A recurring question I receive from yoga students is about issues with wrist discomfort and injuries. Having had a history of wrist injuries due to competitive sports, I am sensitive to how students work with their hands within poses and overall sequencing in the practices. Due to the nature of most hand positions in yoga poses, there is a tendency to collapse into specific areas of the wrist and, without due care, this can lead to detrimental effects.
In just a few weeks, New Year's will be upon us with a wave of 'challenges' being tossed at us left, right and center including for our yoga practices. As wikipedia defines, "A challenge is a general term referring to things that are imbued with a sense of difficulty and victory". The concept of 'difficulty' doesn't resonate much of a positive tone, does it? When achieving some state of victory, then what? Now that I can put my foot suddenly behind my head, am I suddenly that much more closer to enlightenment? Rather than integrating this concept of overcoming 'difficulty', would we not be better served to approach our practice with a sense of opportunity instead?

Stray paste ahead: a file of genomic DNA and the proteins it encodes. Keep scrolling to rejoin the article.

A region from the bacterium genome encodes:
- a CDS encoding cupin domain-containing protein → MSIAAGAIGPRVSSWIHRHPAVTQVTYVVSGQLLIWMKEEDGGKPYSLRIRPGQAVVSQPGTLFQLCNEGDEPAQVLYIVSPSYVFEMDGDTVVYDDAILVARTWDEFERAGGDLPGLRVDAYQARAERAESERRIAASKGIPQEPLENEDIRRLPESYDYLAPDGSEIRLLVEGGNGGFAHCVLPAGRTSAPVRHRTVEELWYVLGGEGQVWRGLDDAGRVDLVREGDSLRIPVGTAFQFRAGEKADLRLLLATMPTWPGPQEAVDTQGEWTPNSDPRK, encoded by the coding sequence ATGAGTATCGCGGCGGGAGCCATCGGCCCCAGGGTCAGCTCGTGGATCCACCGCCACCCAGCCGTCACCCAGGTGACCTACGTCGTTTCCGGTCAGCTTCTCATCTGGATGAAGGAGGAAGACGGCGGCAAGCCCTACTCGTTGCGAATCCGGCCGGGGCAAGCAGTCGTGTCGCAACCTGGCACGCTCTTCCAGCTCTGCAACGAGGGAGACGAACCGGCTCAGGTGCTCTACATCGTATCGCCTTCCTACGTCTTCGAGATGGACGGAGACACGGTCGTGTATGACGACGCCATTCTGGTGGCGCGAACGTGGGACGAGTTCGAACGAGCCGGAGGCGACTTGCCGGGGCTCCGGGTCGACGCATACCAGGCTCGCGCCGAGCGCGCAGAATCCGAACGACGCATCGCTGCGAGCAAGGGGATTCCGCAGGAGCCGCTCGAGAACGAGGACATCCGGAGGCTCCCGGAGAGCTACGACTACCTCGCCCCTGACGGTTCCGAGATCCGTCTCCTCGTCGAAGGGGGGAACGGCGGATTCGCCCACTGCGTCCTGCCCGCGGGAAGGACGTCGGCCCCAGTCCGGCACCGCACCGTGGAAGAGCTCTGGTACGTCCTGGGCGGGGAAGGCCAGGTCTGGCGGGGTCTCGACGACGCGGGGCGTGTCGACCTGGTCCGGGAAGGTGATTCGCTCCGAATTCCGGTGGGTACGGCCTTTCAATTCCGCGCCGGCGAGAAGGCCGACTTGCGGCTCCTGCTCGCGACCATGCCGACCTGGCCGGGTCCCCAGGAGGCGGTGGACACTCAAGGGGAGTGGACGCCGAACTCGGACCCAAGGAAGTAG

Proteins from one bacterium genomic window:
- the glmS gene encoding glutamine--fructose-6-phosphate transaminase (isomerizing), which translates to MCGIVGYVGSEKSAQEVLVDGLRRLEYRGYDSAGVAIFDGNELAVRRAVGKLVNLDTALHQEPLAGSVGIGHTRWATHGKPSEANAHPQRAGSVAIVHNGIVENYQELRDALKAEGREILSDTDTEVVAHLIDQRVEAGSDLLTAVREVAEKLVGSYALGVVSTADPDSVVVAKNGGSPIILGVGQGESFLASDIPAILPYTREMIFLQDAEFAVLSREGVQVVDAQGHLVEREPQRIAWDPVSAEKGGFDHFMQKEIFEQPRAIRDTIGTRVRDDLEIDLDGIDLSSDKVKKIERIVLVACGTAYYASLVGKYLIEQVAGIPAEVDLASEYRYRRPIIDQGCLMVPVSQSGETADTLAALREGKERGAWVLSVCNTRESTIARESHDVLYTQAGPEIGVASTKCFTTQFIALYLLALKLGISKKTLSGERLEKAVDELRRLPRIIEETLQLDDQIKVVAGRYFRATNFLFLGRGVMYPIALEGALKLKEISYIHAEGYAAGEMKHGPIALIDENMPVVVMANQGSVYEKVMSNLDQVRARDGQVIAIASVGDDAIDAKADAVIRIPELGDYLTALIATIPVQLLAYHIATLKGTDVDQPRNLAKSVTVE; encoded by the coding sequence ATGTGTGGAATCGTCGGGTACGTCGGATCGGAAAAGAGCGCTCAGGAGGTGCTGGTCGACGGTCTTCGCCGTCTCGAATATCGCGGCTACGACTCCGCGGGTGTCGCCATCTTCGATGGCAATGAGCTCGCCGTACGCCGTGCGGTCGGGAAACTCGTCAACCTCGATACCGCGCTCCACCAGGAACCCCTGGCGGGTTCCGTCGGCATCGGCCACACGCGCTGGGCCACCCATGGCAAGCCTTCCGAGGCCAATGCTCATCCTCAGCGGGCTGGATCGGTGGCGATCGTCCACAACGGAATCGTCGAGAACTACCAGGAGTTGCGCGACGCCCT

I am excited to be giving away 1 of 3 beautiful, hand-carved Tibetan Mantra bracelets from Sivana. Visit the GIVEAWAY page for details on how to enter.
A pain in the neck, well, is a real 'pain in the neck'. So much of our neck pain originates from lifestyle patterns: sleep, work posture, how we sit at home, head position during gait and exercise. The common mistake to relieve neck pain is to simply stretch out the tension. Instead of addressing the cause of the problem, it can be tempting to just treat the symptoms. Treating 'symptoms' with unmindful stretching can readily be contraindicating and ineffective, such is the case with issues surrounding the suboccipital muscles and forward head syndrome.